A Very Brief History of Books

Alberto Manguel has a chronology in some editions of his book, A History of Reading. These are some of the highlights – with a few recent updates.

  • C. 4000 BC – pictographs give way to cuneiform, preserved on clay tablets
  • C. 420 BC Socrates argues that literacy is a bad idea, since rather than examine life, we would simply be decoding symbols and living our lives second hand.
  • c. 230 – Library of Alexandria burns. Actually, little in known about this library or its burning, but it seems that a large number of scrolls and translations were gathered in Alexandria and at some point (or more than one point) they were destroyed. The universal library remains a potent idea.
  • c. 800 – Book of Kells illuminated manuscript is created by monks in Ireland or Scotland.

  • c. 1010 – the world’s first novel is written by Lady Murasaki – the Tale of Genji

  • In Timbuktu, Mali, West Africa, Arabic-language manuscripts collected by families, with thousands of them hidden from view during the French colonial period, preserved in the desert outpost for hundreds of years. Many are being digitized today, but are in fragile condition.
  • 1455 – Gutenberg invents the printing press (though the Chinese were there first with moveable type); for the first time identical versions of a text can be made multiple times.

    • 1536 – Tyndale translates the bible into English and, for this heresy, is strangled, then his body is burned at the stake.
    • 1559 – the Vatican publishes its first list of forbidden books. The final printing of the list was made in 1966, when the practice was discontinued.
    • 1740 – South Carolina passes a law against teaching slaves to read; other southern states follow suit. Slave narratives – memoirs written by slaves about their experiences – become a potent force in the abolitionist movement.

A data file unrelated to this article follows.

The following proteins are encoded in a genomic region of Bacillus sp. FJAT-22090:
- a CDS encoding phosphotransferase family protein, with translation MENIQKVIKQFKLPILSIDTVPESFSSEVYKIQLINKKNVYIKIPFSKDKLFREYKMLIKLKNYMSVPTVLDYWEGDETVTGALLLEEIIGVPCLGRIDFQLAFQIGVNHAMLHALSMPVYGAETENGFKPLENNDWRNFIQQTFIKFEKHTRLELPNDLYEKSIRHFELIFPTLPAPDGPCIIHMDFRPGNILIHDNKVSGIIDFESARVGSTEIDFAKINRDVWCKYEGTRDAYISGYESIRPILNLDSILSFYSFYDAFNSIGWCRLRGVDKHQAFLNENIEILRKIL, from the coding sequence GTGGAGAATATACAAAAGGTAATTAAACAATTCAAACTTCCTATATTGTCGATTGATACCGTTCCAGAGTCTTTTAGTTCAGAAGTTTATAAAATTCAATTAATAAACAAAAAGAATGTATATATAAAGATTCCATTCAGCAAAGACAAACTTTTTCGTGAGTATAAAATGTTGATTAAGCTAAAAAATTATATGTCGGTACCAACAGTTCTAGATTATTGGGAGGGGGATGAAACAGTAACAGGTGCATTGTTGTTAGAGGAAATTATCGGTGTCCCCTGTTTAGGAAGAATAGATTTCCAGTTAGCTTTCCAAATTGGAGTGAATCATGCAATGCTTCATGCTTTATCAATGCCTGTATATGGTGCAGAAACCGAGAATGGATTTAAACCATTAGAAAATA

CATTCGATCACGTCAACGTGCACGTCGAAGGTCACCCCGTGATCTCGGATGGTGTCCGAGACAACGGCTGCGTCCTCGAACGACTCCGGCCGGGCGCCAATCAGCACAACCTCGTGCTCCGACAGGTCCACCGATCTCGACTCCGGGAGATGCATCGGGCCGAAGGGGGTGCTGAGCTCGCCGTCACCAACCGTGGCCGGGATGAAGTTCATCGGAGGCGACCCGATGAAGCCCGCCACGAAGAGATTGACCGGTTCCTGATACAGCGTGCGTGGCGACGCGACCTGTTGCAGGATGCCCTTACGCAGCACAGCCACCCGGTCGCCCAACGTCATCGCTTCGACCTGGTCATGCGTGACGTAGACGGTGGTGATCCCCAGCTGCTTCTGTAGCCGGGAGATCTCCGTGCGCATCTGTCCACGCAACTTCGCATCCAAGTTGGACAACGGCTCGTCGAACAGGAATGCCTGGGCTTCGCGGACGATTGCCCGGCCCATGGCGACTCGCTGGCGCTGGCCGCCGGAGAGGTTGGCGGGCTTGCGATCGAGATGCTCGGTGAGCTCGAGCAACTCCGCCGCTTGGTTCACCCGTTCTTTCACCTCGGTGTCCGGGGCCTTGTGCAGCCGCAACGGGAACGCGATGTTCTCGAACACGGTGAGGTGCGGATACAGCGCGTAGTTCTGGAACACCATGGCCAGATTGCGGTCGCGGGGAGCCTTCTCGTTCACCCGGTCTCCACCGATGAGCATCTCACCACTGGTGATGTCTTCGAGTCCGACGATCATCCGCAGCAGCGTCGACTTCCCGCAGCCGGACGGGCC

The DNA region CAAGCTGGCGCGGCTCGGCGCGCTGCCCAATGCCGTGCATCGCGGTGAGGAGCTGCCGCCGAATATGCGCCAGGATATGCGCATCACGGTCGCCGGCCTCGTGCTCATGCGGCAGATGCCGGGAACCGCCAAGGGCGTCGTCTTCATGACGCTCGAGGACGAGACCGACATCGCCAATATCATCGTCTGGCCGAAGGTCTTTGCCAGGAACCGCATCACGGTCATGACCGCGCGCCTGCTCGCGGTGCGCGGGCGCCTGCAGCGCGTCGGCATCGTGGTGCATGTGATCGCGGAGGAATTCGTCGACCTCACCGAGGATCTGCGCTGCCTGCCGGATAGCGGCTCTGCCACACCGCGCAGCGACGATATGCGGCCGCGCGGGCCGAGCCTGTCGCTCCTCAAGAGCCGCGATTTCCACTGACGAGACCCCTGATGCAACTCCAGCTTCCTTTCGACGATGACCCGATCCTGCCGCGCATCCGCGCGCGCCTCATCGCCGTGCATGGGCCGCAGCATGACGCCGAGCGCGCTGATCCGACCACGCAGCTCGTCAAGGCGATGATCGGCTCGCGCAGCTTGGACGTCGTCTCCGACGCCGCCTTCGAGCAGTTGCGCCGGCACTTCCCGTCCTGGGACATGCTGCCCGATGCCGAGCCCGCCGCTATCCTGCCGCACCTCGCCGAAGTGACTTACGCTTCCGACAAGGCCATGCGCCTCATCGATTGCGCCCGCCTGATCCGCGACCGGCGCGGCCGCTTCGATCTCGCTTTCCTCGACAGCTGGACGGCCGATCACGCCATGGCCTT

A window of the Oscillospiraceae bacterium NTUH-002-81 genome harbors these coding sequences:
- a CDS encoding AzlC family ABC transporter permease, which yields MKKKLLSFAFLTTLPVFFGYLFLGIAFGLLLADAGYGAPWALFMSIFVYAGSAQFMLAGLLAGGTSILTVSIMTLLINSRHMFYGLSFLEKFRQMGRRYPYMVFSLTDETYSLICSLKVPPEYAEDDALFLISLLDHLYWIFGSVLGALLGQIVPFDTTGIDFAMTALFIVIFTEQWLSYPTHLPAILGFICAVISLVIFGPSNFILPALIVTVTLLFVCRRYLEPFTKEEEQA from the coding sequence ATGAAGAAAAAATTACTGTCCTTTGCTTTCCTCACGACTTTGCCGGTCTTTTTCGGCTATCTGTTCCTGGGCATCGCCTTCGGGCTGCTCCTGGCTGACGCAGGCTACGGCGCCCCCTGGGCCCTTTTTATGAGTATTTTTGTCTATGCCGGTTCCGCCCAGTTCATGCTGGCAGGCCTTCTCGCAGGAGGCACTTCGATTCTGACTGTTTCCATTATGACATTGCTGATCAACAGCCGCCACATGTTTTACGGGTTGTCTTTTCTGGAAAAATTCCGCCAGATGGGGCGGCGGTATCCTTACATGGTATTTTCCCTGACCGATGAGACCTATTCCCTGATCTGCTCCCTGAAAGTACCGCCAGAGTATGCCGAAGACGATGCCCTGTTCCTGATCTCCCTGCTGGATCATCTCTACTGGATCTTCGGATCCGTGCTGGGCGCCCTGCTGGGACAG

• 1933 – in Germany Nazis hold book burnings; in the same year, the first mass market paperbacks are published, making mainstream books more affordable.
    • 1971- Project Gutenberg begins putting public domain books online in downloadable files. The first of these are hand-typed as text files by volunteers. The project continues, now using scanning technology.
    • 1995 – Amazon begins selling books online
    • 2003 – Amazon launches its “search inside” feature, searching the contents of hundreds of thousands of books.
    • 2004 – Google launches Google Book Search. When publishers fail to flock to their project, Google begins to scan the contents of major research libraries. Publishers sue.
    • 2007 – Amazon launches the kindle to much ballyhoo. Not everyone is impressed.
    • 2008 – Stanza for iPhone released and nearly half a million iPhone users download it (and in 2009, Amazon buys the company).
  • 2008 – Google comes to an agreement with publishers and sets the groundwork for becoming the world’s largest vendor of online book content.
  • 2010 – In January, Amazon delists one of the “big six” publishers in a snit over who controls e-book pricing; grudgingly admits defeat a few days later. E-book sales surge from a little over 3% of book sales in 2009 to nearly 9%; Amazon reports that the Kindle is their bestselling product ever; Borders and Barnes and Nobles struggle for survival; Google begins to sell e-books . . .
  • 2012 – the New York Times includes e-books on its best-seller lists. Among the top ten biggest sellers of the year are the three 50 Shades books and the full trilogy. Romance tops the list with 7 of 10 top sellers, after two decades dominated by thrillers.
  • 2013 – ?????
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